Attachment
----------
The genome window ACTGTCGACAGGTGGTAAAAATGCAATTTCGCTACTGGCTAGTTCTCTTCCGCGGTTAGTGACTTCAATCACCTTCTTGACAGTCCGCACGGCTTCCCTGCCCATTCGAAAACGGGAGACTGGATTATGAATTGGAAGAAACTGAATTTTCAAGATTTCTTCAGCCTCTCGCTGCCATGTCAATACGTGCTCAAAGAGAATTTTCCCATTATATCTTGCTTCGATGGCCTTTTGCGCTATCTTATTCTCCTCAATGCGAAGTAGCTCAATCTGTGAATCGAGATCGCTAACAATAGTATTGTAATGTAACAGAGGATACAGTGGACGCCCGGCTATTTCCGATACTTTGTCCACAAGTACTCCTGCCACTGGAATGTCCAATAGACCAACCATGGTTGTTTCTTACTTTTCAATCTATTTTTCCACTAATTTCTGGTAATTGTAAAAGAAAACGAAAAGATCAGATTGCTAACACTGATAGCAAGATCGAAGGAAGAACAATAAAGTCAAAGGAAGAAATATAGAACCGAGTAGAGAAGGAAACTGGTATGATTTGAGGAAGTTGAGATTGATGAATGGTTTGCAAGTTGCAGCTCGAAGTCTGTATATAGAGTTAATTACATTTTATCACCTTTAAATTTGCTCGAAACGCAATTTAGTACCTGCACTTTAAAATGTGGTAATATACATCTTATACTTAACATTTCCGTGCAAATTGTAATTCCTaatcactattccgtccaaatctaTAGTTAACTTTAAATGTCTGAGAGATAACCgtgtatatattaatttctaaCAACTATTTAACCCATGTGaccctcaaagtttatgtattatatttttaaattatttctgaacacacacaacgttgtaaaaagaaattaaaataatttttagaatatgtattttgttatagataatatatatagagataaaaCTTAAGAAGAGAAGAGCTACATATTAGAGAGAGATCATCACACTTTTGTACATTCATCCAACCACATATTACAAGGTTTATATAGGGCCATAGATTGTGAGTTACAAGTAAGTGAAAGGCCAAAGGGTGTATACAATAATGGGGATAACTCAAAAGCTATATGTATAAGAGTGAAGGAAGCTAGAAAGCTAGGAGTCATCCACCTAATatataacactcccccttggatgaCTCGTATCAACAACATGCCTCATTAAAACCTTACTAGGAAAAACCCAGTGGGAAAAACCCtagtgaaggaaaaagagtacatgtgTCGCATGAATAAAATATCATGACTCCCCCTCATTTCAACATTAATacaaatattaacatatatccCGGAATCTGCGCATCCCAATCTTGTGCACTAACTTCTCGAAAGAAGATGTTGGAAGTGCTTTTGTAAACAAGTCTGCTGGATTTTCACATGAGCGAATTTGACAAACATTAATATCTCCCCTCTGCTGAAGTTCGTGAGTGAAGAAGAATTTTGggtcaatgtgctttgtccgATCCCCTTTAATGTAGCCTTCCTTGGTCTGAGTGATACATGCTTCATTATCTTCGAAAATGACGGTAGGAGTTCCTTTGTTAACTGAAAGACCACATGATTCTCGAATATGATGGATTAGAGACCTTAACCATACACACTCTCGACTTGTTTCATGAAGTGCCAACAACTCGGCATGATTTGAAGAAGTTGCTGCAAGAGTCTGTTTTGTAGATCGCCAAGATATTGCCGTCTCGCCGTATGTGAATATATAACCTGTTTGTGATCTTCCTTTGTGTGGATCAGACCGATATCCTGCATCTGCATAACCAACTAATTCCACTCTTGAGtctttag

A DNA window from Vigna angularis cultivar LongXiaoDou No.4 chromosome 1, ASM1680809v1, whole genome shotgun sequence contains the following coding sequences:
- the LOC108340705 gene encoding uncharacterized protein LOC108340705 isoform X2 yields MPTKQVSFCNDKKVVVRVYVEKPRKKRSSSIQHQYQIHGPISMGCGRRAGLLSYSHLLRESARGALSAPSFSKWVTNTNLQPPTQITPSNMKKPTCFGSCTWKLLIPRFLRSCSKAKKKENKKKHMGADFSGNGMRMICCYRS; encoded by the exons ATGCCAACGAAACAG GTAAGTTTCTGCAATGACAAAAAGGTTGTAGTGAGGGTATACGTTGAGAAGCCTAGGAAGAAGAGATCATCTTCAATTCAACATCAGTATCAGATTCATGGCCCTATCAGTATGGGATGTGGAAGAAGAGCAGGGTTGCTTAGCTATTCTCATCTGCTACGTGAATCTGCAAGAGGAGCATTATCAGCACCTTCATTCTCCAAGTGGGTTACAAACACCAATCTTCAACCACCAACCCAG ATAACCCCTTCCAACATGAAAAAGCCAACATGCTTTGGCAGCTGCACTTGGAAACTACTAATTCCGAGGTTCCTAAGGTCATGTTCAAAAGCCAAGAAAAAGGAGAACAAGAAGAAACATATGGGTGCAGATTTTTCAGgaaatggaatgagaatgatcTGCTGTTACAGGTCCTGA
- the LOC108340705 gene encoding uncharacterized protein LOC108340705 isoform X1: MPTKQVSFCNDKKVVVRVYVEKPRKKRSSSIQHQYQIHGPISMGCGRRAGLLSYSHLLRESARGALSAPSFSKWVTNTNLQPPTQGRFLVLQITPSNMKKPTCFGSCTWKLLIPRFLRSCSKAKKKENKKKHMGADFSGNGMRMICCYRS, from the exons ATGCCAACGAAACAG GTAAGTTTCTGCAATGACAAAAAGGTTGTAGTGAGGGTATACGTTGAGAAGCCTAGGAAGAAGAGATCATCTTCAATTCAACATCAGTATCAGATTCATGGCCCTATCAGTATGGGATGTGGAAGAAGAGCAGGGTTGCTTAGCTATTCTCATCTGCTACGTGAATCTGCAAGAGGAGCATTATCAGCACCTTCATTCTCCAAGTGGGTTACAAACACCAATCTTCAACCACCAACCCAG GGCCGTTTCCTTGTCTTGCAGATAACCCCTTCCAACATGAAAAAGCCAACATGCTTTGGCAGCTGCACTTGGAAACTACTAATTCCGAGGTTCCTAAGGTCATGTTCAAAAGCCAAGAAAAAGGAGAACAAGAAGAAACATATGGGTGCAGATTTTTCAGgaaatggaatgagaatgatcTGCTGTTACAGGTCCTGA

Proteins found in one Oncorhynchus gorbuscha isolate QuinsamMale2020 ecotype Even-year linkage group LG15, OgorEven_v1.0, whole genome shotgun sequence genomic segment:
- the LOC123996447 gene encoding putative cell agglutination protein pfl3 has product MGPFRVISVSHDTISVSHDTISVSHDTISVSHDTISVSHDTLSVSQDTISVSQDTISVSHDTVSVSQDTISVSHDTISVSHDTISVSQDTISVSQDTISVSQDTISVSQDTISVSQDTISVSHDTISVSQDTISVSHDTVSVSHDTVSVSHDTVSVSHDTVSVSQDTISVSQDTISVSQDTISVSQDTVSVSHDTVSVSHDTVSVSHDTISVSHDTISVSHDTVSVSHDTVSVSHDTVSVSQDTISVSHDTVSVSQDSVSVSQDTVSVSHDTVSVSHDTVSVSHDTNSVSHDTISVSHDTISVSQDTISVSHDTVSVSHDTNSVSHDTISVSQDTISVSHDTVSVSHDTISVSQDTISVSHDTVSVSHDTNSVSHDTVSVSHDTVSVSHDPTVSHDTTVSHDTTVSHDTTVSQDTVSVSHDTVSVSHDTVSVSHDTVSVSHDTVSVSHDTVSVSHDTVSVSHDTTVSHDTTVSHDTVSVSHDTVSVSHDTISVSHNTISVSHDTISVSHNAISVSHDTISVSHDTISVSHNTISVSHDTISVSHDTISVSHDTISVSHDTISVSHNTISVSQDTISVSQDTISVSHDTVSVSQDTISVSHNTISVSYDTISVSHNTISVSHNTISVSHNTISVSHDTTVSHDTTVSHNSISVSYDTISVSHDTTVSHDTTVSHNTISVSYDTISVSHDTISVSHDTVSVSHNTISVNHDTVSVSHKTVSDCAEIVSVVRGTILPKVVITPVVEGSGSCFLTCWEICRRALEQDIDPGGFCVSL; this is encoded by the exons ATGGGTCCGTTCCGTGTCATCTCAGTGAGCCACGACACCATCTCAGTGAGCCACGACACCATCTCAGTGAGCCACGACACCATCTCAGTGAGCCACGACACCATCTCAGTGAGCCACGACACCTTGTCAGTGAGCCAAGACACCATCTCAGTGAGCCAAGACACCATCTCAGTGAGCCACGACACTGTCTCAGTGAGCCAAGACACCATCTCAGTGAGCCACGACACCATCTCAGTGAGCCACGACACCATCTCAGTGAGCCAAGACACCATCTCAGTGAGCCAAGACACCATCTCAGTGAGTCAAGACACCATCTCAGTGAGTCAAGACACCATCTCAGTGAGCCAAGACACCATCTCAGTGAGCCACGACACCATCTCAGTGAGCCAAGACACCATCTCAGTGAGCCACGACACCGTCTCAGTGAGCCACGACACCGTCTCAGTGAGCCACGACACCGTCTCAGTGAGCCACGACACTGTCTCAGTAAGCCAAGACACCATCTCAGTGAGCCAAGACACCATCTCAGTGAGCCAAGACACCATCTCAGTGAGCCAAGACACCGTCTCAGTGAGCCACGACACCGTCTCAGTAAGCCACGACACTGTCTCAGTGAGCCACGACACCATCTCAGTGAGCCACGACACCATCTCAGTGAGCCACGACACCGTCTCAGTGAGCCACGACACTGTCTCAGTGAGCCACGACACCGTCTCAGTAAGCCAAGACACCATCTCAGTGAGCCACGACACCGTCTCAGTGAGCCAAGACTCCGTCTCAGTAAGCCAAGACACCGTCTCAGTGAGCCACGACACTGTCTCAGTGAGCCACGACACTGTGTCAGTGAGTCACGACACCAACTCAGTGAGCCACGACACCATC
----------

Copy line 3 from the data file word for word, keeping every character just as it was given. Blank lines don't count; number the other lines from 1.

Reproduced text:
- the LOC108340705 gene encoding uncharacterized protein LOC108340705 isoform X2 yields MPTKQVSFCNDKKVVVRVYVEKPRKKRSSSIQHQYQIHGPISMGCGRRAGLLSYSHLLRESARGALSAPSFSKWVTNTNLQPPTQITPSNMKKPTCFGSCTWKLLIPRFLRSCSKAKKKENKKKHMGADFSGNGMRMICCYRS; encoded by the exons ATGCCAACGAAACAG GTAAGTTTCTGCAATGACAAAAAGGTTGTAGTGAGGGTATACGTTGAGAAGCCTAGGAAGAAGAGATCATCTTCAATTCAACATCAGTATCAGATTCATGGCCCTATCAGTATGGGATGTGGAAGAAGAGCAGGGTTGCTTAGCTATTCTCATCTGCTACGTGAATCTGCAAGAGGAGCATTATCAGCACCTTCATTCTCCAAGTGGGTTACAAACACCAATCTTCAACCACCAACCCAG ATAACCCCTTCCAACATGAAAAAGCCAACATGCTTTGGCAGCTGCACTTGGAAACTACTAATTCCGAGGTTCCTAAGGTCATGTTCAAAAGCCAAGAAAAAGGAGAACAAGAAGAAACATATGGGTGCAGATTTTTCAGgaaatggaatgagaatgatcTGCTGTTACAGGTCCTGA